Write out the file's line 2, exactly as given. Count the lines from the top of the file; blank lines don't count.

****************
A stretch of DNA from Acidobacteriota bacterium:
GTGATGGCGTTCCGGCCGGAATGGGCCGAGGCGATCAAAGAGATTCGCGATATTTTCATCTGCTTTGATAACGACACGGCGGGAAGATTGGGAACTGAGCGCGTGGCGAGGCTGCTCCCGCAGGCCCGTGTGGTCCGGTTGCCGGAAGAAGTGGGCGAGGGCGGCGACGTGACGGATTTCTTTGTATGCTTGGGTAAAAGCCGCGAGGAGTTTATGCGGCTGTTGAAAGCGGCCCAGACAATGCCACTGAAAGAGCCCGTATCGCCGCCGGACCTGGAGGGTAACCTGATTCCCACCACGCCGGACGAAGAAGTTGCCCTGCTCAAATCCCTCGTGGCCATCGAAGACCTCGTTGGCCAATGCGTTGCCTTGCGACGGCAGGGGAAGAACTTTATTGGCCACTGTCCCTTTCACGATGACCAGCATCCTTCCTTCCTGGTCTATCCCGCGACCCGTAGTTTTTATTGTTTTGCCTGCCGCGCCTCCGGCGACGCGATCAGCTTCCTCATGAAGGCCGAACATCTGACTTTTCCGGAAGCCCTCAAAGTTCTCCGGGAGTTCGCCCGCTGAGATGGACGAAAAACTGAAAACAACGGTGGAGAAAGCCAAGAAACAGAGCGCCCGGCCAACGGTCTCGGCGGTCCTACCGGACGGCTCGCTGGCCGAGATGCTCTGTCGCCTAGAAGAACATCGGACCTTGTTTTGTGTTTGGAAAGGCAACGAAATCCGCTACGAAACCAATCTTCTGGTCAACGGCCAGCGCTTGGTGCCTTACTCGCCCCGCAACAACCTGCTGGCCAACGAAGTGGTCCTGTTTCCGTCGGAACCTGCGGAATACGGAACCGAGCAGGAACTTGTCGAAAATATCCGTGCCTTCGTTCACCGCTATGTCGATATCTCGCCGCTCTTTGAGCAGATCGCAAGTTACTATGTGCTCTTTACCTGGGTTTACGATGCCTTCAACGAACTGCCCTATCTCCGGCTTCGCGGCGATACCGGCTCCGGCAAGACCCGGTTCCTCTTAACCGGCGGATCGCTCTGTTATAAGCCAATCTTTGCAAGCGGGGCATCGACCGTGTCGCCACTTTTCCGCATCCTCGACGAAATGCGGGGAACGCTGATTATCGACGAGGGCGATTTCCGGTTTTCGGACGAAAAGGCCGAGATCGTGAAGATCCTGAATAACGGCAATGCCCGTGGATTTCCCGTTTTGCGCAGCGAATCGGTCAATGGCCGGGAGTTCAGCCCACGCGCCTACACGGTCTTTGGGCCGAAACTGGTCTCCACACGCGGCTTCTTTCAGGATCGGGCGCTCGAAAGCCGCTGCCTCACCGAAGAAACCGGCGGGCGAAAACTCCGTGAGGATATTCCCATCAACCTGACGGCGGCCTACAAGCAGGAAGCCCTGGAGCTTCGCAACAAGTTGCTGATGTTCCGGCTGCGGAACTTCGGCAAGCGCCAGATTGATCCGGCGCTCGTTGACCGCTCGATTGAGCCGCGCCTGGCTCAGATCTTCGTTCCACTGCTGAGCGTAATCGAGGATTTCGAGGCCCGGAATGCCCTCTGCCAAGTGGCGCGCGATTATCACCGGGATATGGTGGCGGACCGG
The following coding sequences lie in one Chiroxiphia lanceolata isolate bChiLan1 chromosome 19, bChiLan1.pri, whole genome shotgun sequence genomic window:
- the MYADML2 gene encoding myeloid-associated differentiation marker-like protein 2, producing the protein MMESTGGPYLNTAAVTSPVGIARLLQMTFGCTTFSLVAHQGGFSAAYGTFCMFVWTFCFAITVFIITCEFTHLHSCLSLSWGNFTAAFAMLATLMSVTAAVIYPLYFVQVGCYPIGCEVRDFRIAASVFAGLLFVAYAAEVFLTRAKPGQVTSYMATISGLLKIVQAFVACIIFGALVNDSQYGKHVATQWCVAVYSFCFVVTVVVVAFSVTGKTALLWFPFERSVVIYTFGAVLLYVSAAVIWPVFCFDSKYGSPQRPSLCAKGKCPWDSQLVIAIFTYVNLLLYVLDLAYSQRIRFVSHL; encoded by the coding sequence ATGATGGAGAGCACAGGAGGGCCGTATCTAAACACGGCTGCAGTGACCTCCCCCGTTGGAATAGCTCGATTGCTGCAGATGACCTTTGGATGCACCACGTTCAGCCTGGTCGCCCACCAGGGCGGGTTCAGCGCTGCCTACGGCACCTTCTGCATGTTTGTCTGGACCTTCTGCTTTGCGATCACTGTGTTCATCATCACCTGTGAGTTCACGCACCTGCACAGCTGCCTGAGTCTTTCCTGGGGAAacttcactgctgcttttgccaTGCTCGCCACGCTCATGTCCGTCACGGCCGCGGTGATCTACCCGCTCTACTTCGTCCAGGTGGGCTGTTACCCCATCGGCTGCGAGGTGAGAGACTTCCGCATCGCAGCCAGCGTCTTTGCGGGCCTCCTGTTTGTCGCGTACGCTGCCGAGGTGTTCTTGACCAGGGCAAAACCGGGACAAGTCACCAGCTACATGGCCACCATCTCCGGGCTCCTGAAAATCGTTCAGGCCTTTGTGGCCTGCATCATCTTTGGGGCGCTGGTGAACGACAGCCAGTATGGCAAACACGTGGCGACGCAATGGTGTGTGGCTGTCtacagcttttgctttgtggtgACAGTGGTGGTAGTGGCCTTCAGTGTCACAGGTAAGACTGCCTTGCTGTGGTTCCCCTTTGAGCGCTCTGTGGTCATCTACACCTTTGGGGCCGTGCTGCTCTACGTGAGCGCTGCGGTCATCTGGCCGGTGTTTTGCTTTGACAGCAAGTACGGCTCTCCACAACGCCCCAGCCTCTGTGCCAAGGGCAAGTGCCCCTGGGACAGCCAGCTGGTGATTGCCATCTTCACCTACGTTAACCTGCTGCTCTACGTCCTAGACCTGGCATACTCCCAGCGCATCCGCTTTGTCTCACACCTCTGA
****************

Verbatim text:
GTGATGGCGTTCCGGCCGGAATGGGCCGAGGCGATCAAAGAGATTCGCGATATTTTCATCTGCTTTGATAACGACACGGCGGGAAGATTGGGAACTGAGCGCGTGGCGAGGCTGCTCCCGCAGGCCCGTGTGGTCCGGTTGCCGGAAGAAGTGGGCGAGGGCGGCGACGTGACGGATTTCTTTGTATGCTTGGGTAAAAGCCGCGAGGAGTTTATGCGGCTGTTGAAAGCGGCCCAGACAATGCCACTGAAAGAGCCCGTATCGCCGCCGGACCTGGAGGGTAACCTGATTCCCACCACGCCGGACGAAGAAGTTGCCCTGCTCAAATCCCTCGTGGCCATCGAAGACCTCGTTGGCCAATGCGTTGCCTTGCGACGGCAGGGGAAGAACTTTATTGGCCACTGTCCCTTTCACGATGACCAGCATCCTTCCTTCCTGGTCTATCCCGCGACCCGTAGTTTTTATTGTTTTGCCTGCCGCGCCTCCGGCGACGCGATCAGCTTCCTCATGAAGGCCGAACATCTGACTTTTCCGGAAGCCCTCAAAGTTCTCCGGGAGTTCGCCCGCTGAGATGGACGAAAAACTGAAAACAACGGTGGAGAAAGCCAAGAAACAGAGCGCCCGGCCAACGGTCTCGGCGGTCCTACCGGACGGCTCGCTGGCCGAGATGCTCTGTCGCCTAGAAGAACATCGGACCTTGTTTTGTGTTTGGAAAGGCAACGAAATCCGCTACGAAACCAATCTTCTGGTCAACGGCCAGCGCTTGGTGCCTTACTCGCCCCGCAACAACCTGCTGGCCAACGAAGTGGTCCTGTTTCCGTCGGAACCTGCGGAATACGGAACCGAGCAGGAACTTGTCGAAAATATCCGTGCCTTCGTTCACCGCTATGTCGATATCTCGCCGCTCTTTGAGCAGATCGCAAGTTACTATGTGCTCTTTACCTGGGTTTACGATGCCTTCAACGAACTGCCCTATCTCCGGCTTCGCGGCGATACCGGCTCCGGCAAGACCCGGTTCCTCTTAACCGGCGGATCGCTCTGTTATAAGCCAATCTTTGCAAGCGGGGCATCGACCGTGTCGCCACTTTTCCGCATCCTCGACGAAATGCGGGGAACGCTGATTATCGACGAGGGCGATTTCCGGTTTTCGGACGAAAAGGCCGAGATCGTGAAGATCCTGAATAACGGCAATGCCCGTGGATTTCCCGTTTTGCGCAGCGAATCGGTCAATGGCCGGGAGTTCAGCCCACGCGCCTACACGGTCTTTGGGCCGAAACTGGTCTCCACACGCGGCTTCTTTCAGGATCGGGCGCTCGAAAGCCGCTGCCTCACCGAAGAAACCGGCGGGCGAAAACTCCGTGAGGATATTCCCATCAACCTGACGGCGGCCTACAAGCAGGAAGCCCTGGAGCTTCGCAACAAGTTGCTGATGTTCCGGCTGCGGAACTTCGGCAAGCGCCAGATTGATCCGGCGCTCGTTGACCGCTCGATTGAGCCGCGCCTGGCTCAGATCTTCGTTCCACTGCTGAGCGTAATCGAGGATTTCGAGGCCCGGAATGCCCTCTGCCAAGTGGCGCGCGATTATCACCGGGATATGGTGGCGGACCGG